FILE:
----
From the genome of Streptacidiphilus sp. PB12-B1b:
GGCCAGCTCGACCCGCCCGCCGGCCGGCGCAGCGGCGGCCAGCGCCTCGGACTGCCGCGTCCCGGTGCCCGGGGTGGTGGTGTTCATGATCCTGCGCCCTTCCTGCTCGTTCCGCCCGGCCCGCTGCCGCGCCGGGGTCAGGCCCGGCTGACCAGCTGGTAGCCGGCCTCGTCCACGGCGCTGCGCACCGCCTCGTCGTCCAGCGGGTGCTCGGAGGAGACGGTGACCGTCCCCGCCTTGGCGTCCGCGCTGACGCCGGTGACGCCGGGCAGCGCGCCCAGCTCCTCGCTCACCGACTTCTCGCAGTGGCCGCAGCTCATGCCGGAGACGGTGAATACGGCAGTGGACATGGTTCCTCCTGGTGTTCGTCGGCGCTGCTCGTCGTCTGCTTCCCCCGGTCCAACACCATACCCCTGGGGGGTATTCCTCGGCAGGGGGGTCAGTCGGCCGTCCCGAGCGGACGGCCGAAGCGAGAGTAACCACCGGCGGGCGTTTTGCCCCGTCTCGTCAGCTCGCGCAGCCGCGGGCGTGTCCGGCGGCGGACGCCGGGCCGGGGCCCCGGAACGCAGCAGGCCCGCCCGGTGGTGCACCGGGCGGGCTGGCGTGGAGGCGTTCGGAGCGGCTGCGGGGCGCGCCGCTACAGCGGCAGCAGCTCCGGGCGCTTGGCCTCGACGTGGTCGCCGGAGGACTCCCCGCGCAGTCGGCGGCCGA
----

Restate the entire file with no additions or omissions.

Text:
From the genome of Streptacidiphilus sp. PB12-B1b:
GGCCAGCTCGACCCGCCCGCCGGCCGGCGCAGCGGCGGCCAGCGCCTCGGACTGCCGCGTCCCGGTGCCCGGGGTGGTGGTGTTCATGATCCTGCGCCCTTCCTGCTCGTTCCGCCCGGCCCGCTGCCGCGCCGGGGTCAGGCCCGGCTGACCAGCTGGTAGCCGGCCTCGTCCACGGCGCTGCGCACCGCCTCGTCGTCCAGCGGGTGCTCGGAGGAGACGGTGACCGTCCCCGCCTTGGCGTCCGCGCTGACGCCGGTGACGCCGGGCAGCGCGCCCAGCTCCTCGCTCACCGACTTCTCGCAGTGGCCGCAGCTCATGCCGGAGACGGTGAATACGGCAGTGGACATGGTTCCTCCTGGTGTTCGTCGGCGCTGCTCGTCGTCTGCTTCCCCCGGTCCAACACCATACCCCTGGGGGGTATTCCTCGGCAGGGGGGTCAGTCGGCCGTCCCGAGCGGACGGCCGAAGCGAGAGTAACCACCGGCGGGCGTTTTGCCCCGTCTCGTCAGCTCGCGCAGCCGCGGGCGTGTCCGGCGGCGGACGCCGGGCCGGGGCCCCGGAACGCAGCAGGCCCGCCCGGTGGTGCACCGGGCGGGCTGGCGTGGAGGCGTTCGGAGCGGCTGCGGGGCGCGCCGCTACAGCGGCAGCAGCTCCGGGCGCTTGGCCTCGACGTGGTCGCCGGAGGACTCCCCGCGCAGTCGGCGGCCGA